RWC 2019: Johnny Sexton and Conor Murray key to Ireland's hopes ahead of day three

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Ireland face Scotland in their Rugby World Cup Pool A opener, in a game that is likely to leave the losers playing for second place in the group and a potential quarter-final battle against the All Blacks.

Elsewhere, England kick off their World Cup campaign against Tonga in Sapporo, while any early risers on Sunday will be able to take in Italy’s opening Pool B match against Namibia in Higashiosaka.

Here’s a look ahead to the action taking place on day three.


It won’t be a thriller by any stretch of the imagination but Sunday’s match will centre around Italy captain and star man Sergio Parisse who is set to make his 141st appearance for the Azzurri – just seven appearances behind rugby’s most-capped player Richie McCaw.

The 36-year-old backrower will become only the third man to play in five World Cups when he takes to the field against Namibia, following in the footsteps of compatriot Mauro Bergamasco and Samoa’s Brian Lima.

It remains to be seen how many more times the Toulon man will line out for Italy but this is certainly set to be his World Cup swansong. He made his debut against New Zealand all the way back in 2002 as an 18-year-old.

Italy have never made the quarter-finals of rugby’s global showpiece, winning two of their four pool matches at the last four competitions.

In this edition of the tournament, it is likely to be the same, with facile fixtures against Namibia and Canada, before meeting heavyweights New Zealand and South Africa.

Namibia will know there is a vulnerability about Italy, who have lost 10 of their last 11 matches, but they will have to do so without Ospreys winger Lesley Klim and captain Johan Deysel due to late injuries.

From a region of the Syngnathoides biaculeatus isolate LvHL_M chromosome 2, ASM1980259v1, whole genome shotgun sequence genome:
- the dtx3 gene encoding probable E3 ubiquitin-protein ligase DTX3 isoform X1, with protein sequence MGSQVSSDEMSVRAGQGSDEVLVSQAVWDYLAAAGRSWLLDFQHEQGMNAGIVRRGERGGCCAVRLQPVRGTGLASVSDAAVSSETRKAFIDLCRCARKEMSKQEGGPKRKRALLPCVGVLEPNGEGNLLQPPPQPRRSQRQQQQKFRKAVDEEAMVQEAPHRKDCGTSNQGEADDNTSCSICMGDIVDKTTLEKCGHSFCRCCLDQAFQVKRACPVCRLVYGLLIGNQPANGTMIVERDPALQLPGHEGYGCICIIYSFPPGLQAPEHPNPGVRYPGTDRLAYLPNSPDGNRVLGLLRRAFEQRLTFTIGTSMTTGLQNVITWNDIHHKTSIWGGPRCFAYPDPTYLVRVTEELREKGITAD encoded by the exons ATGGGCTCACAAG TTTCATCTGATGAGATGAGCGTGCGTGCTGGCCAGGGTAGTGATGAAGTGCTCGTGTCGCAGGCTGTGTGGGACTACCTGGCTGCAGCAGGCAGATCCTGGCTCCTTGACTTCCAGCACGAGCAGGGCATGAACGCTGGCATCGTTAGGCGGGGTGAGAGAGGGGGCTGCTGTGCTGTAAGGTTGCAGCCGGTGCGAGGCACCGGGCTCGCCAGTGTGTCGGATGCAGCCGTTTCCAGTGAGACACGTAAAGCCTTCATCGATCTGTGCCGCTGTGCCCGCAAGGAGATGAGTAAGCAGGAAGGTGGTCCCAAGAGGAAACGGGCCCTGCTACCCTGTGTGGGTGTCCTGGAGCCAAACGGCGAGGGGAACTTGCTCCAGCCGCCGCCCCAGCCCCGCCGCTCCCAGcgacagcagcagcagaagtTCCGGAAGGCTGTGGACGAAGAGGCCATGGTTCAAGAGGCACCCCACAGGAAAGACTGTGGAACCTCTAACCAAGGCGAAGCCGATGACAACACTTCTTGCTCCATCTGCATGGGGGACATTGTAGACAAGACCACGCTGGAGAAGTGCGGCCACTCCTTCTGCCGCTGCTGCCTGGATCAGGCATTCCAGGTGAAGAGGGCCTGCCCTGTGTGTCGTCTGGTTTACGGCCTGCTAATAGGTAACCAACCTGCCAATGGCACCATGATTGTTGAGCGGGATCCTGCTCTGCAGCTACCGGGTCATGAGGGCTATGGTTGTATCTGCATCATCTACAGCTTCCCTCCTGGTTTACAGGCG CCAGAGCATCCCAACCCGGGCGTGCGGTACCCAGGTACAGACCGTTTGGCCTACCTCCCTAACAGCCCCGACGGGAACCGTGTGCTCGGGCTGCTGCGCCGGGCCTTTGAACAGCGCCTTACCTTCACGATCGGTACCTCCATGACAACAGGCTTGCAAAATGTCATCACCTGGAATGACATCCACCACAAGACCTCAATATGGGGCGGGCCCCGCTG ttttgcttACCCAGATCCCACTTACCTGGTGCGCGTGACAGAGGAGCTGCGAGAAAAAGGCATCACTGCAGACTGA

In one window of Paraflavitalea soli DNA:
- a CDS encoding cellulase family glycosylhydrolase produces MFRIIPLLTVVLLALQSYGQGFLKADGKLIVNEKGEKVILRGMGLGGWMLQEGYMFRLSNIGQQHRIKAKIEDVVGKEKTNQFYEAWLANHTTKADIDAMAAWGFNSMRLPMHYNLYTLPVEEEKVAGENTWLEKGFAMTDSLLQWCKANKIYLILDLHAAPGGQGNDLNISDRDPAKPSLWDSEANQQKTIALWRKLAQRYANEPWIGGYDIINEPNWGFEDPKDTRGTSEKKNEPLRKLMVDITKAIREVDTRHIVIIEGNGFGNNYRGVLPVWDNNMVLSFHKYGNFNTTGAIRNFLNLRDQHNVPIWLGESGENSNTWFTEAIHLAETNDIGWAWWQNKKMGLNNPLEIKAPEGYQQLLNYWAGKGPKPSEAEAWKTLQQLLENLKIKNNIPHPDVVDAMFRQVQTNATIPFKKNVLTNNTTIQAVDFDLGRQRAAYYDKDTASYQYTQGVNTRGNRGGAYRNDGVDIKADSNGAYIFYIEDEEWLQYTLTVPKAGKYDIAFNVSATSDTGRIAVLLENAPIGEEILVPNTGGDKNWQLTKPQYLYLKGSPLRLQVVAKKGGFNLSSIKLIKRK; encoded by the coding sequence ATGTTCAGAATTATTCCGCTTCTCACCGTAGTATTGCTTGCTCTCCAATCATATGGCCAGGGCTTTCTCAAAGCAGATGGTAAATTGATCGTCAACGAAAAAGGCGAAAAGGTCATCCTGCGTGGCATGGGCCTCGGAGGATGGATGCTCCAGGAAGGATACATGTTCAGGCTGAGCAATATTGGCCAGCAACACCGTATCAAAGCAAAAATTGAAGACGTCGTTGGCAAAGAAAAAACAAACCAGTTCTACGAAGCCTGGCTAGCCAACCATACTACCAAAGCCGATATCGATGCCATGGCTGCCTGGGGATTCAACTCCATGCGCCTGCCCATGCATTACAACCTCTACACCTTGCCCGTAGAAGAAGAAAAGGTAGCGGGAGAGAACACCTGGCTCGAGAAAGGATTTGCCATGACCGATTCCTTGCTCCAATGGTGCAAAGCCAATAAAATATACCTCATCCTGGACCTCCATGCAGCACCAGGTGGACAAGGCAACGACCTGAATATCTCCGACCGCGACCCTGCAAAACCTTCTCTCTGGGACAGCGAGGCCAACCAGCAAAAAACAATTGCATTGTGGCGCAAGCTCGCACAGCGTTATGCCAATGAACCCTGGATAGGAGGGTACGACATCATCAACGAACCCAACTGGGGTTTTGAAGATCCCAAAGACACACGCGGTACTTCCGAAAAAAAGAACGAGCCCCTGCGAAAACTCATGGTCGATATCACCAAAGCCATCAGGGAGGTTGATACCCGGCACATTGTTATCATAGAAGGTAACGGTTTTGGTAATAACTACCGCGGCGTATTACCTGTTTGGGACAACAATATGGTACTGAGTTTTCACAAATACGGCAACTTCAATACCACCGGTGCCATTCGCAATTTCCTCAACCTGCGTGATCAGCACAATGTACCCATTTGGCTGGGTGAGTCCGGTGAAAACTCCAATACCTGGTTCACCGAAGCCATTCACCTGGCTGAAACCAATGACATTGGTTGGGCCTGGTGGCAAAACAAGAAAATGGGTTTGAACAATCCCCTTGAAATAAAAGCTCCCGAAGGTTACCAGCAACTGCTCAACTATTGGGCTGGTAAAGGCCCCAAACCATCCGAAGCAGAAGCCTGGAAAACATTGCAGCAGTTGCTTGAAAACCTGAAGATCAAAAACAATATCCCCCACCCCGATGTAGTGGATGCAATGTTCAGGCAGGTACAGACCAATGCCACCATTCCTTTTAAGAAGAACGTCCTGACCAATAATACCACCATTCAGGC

Joe Schmidt’s side come into the tournament as the top ranked side in the world and looking to peak at the right time.

The Men in Green are the only team in World Cup history to reach the quarter-finals more than three times and never make it to the semi-finals.

It is hoped, in this edition of the competition, that they can finally break that glass ceiling and advance to the last four.

Firstly, they must see off the stiff challenge of the Scots, who will be targeting ace playmakers Conor Murray and Johnny Sexton at every opportunity.

Less than a year ago, the duo were hailed as the world’s best, but have struggled for form since then to injury.

They will need to produce mammoth displays in Yokohoma to those who say their powers are warning. Sexton is 34 and Murray has just turned 30.

Age shouldn’t be used as an argument, especially given their sheer class, but a dominant performance on the big stage will have fans believing again of their vast talents.


England will want to make a statement in their opener against Tonga and to that end have named their strong team available that shows two changes from the side that hammered Ireland 57-15 at Twickenham on August 24.

One of the most interesting talking points from Jones’ starting XV is his decision to stick with the twin playmaker option of George Ford at fly-half and Owen Farrell at 12.

Shelved since June 2018’s series defeat to South Africa, Jones has revived the concept after last month’s rout of Ireland and could potentially stick with it for the remainder of the competition.

If he opts for a change, the Australian head coach has the influential Henry Slade to come in, one of the players of the Six Nations, and a man who’s cleverly weighed kicks coupled Manu Tuilagi’s brute force can provide the Red Rose with a strong blend in the midfield.

Either way, England players know they are carrying the weight of a highly-expectant nation, determined to atone for their dismal pool stage exit in 2015.

With a sparking team at Jones’ disposal, England should make a semi-final against the All Blacks, and from there, it is anybody’s chance to lift the Webb Ellis Trophy.

Tonga, ranked 15th in the world, are expected to be swept aside by 40 points or more on Sunday, but as Japan showed four years ago against South Africa, anything is possible in a World Cup tournament.

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